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December 21, 2014

UMHS center to advance care for critical emergency patients

May 15, 2014

UMHS center to advance care for critical emergency patients

Every day, some of the nation's most critically ill and injured patients come through the U-M Health System's adult emergency department. Once emergency medicine teams stabilize them, most head for an operating room or directly upstairs to one of U-M's six specialized adult intensive care units.

But soon, these super-critical emergency patients will get an even higher level care from the moment of arrival through the first crucial hours, all within the emergency department, in a project approved Thursday by the Board of Regents.

The new Emergency Critical Care Center, or EC3, will be among the first of its kind in the nation when it opens in two phases starting in spring 2015. Through close partnerships between the emergency department and ICU teams, it will ensure patients a smoother transition to the next phase of care.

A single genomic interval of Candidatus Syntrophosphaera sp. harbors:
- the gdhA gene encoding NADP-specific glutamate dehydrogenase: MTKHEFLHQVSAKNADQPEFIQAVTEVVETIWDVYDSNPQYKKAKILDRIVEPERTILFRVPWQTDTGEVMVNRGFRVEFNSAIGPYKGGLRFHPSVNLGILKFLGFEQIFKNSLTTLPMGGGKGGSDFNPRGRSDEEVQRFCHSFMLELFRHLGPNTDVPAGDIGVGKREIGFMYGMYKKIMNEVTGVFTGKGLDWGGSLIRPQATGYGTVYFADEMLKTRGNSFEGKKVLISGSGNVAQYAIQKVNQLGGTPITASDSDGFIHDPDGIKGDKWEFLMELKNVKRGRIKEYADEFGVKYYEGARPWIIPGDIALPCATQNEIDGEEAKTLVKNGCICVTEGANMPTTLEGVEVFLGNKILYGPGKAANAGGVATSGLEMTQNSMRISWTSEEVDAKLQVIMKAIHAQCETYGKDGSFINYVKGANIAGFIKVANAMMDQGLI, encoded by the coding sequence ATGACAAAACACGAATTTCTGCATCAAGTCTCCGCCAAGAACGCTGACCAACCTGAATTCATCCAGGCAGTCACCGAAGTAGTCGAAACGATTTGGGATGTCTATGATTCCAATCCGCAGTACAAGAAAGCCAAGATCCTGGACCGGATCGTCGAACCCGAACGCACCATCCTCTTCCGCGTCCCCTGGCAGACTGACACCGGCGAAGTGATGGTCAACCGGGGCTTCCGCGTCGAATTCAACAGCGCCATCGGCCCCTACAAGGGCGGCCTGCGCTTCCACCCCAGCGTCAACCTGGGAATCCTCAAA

The EC3 may mean some patients can get through an initial health crisis without needing an ICU bed at all. That's an important goal given the high demand for U-M ICU care and the ever-growing number of patients coming to U-M hospitals.

Designed with research in mind, the EC3 will make it easier for teams to test new diagnostics, devices, monitoring equipment and treatment strategies. The results of such studies could benefit patients worldwide who suffer strokes, sepsis, hemorrhages, brain trauma, cardiac arrest, overdoses and acute lung injury.

The new facility will also serve as the training ground for a new breed of emergency critical care physicians. This rapidly growing discipline involves post-residency training merging the skill sets of critical care with emergency medicine, giving doctors expertise focused on the first hours after the onset of a major health emergency.

Key facts about EC3

The $7 million project, designed by architectural firm Niagara Murano, will transform part of the University Hospital Emergency Department to create the 7,800-square-foot EC3. It will use space that served children before the opening of the pediatric emergency department in the new home of C.S. Mott Children's Hospital.